My supervisor verbally talked to the employee about these issues prior to a Performance Review a few months ago. During the Review, the concerns were discussed again and the employee was given 60 days to correct her performance. According to supervisor, as of today – her 60th day, there has been no improvement. The supervisor is going to give her a written warning with an additional 30 day probation period to correct the addressed concerns. If no improvements are visible within the 30 day period, he will then tell her that further disciplinary action, which may include termination of the employment relationship, will be determined. Is this an appropriate course of action?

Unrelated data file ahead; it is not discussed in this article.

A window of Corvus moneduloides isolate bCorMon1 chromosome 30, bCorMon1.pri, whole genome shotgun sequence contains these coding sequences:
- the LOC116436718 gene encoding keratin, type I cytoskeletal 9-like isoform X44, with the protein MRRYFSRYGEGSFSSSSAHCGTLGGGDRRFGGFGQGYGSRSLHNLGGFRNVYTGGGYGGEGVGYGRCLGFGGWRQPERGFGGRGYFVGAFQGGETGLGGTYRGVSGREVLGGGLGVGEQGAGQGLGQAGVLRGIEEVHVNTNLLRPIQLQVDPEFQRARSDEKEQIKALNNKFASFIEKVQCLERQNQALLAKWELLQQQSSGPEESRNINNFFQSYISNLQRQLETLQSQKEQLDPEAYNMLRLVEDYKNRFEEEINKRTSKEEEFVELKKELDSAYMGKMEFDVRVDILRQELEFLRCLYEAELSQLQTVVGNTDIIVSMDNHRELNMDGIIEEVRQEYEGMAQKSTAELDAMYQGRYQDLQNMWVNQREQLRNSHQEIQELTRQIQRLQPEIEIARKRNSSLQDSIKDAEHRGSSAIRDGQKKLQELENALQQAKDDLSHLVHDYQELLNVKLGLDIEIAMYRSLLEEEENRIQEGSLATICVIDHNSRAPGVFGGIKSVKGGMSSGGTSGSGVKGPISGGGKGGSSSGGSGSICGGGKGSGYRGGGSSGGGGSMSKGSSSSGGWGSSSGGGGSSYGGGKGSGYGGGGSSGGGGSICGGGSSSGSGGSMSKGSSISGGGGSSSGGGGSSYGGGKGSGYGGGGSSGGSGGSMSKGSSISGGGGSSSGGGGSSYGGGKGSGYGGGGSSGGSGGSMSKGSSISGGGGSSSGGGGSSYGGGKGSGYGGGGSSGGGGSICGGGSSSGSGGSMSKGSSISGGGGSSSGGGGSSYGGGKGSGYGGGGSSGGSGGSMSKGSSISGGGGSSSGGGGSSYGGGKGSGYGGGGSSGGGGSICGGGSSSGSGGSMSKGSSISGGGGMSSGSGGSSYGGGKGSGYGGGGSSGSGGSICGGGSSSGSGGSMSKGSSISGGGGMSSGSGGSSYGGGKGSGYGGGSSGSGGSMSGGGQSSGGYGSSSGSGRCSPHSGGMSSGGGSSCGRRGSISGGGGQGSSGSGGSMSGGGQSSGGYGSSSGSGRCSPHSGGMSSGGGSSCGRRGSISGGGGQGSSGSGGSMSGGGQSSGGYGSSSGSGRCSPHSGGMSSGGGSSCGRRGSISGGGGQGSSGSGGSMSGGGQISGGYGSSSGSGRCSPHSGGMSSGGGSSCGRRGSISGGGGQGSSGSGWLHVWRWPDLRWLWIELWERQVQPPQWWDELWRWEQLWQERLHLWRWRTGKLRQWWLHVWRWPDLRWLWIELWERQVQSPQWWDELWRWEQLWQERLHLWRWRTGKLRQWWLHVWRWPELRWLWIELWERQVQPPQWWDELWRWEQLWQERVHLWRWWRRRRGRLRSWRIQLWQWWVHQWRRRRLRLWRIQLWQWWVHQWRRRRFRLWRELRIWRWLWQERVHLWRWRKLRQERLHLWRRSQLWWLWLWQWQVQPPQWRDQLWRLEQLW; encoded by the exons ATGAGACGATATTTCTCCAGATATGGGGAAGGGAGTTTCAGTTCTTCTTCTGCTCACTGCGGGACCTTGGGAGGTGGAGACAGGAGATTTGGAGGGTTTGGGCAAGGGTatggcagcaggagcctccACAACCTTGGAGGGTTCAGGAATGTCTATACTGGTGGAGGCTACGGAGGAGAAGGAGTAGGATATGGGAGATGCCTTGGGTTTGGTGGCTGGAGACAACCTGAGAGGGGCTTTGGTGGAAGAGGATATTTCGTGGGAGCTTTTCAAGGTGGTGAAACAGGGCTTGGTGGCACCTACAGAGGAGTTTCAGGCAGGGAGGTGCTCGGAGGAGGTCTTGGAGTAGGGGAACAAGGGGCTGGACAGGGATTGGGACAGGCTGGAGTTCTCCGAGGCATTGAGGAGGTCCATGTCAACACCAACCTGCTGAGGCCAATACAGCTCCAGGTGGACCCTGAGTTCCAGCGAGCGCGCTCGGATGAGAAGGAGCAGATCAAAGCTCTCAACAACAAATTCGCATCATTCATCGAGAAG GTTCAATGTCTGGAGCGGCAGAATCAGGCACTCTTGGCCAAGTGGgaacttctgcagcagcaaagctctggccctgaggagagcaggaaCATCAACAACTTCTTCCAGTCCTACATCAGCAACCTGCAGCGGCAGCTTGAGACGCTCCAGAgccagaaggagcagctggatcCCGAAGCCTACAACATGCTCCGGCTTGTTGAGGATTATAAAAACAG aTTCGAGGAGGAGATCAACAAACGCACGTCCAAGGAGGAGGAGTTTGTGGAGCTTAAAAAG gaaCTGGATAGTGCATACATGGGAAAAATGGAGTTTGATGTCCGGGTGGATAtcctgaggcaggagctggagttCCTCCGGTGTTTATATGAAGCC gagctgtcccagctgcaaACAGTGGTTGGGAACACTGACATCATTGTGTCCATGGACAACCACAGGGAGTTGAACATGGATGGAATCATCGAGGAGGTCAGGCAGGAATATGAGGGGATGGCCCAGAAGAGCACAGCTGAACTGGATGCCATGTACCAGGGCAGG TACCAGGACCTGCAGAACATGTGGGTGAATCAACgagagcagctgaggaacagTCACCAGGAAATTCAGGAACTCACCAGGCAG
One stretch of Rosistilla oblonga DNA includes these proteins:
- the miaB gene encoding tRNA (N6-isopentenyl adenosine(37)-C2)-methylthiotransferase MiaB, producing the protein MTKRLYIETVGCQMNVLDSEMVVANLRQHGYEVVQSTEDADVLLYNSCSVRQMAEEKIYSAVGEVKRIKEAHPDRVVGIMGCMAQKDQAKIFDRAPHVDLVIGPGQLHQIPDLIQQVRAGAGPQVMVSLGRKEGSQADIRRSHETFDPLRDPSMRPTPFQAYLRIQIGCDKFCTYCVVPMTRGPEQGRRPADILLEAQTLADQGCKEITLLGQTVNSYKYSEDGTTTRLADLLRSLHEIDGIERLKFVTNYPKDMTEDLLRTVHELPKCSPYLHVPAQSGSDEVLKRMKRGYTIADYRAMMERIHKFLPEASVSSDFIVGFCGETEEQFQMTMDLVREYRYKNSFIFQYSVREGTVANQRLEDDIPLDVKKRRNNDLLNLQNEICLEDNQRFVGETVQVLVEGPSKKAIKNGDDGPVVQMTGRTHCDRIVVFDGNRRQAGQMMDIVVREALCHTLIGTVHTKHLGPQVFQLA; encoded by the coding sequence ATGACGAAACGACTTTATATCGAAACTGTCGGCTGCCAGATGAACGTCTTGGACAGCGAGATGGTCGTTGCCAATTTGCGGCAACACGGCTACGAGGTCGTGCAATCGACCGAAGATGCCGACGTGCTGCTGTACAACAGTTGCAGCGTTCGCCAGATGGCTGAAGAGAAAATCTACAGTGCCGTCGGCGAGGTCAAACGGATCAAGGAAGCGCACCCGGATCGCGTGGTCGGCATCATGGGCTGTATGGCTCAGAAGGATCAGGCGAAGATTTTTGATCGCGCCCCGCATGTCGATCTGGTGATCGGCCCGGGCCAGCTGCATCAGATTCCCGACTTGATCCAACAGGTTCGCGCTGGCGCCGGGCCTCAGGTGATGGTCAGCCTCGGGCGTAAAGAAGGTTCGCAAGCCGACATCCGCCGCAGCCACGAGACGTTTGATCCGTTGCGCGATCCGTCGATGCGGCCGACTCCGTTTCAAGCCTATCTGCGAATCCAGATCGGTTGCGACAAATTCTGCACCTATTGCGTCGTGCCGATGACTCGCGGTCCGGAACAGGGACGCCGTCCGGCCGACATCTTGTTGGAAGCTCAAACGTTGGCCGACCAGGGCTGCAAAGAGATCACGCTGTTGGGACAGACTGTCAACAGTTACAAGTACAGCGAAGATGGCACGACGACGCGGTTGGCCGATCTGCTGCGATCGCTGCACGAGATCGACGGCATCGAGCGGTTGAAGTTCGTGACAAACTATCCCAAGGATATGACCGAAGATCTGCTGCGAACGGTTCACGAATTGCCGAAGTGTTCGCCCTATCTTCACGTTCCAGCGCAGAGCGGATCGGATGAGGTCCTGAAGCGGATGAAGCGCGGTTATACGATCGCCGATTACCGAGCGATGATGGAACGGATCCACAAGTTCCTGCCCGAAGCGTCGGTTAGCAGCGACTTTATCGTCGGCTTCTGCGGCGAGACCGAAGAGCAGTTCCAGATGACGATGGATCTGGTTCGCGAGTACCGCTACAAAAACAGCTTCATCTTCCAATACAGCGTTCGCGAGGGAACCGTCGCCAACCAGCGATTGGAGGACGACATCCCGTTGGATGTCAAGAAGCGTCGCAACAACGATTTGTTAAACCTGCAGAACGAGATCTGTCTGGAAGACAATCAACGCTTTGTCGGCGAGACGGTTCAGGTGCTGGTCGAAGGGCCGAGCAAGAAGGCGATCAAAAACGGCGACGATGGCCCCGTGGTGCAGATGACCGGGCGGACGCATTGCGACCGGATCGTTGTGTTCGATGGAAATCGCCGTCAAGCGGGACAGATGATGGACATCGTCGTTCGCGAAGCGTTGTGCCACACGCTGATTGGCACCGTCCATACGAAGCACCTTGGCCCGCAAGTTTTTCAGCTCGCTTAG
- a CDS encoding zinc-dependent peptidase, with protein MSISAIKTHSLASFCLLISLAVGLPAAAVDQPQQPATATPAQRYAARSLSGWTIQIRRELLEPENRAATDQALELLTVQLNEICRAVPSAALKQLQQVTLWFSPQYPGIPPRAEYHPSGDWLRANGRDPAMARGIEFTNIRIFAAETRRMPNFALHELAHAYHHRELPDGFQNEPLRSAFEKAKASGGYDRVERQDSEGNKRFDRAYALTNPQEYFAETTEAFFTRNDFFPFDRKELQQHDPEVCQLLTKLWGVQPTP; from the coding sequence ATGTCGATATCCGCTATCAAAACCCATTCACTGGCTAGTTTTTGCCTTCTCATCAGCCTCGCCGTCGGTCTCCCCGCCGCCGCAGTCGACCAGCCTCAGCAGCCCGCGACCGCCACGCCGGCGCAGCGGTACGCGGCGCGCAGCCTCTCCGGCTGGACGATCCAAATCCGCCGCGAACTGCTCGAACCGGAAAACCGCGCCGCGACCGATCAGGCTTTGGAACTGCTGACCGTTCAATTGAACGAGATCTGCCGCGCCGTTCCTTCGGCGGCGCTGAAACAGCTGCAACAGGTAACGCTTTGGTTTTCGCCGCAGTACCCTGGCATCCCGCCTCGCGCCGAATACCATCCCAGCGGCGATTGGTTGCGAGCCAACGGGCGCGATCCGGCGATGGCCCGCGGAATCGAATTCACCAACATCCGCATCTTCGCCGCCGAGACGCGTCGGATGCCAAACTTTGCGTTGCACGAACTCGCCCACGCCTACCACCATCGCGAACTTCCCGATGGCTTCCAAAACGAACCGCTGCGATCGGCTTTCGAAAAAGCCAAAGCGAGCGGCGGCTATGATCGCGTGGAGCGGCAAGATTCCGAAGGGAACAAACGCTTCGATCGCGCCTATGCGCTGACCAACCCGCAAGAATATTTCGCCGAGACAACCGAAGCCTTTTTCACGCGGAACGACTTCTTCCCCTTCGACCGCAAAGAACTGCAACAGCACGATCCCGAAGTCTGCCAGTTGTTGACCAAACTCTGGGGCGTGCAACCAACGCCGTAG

You have already given this employee an opportunity to improve their performance. At this point – I would inform the employee of a definite “end” date to the probationary period and a clear consequence. No more “further action” to be determined, but rather, at the end of the final 30-day “last chance” period, termination will follow if no improvement is seen. To avoid further confusion in the future, your company’s best practice is to have a formal discipline policy available for employees and supervisors to refer to in your employee handbook. Discipline policies should be carefully written so they do not jeopardize the ‘at-will’ status and inadvertently create an employment contract exposing you to potential legal risk. Your policy should allow you the flexibility to skip a step or jump straight to termination when necessary. Cardinal can help you develop and implement disciplinary policies that fit your business while keeping you legally compliant with state and Federal labor laws. Just give us a call.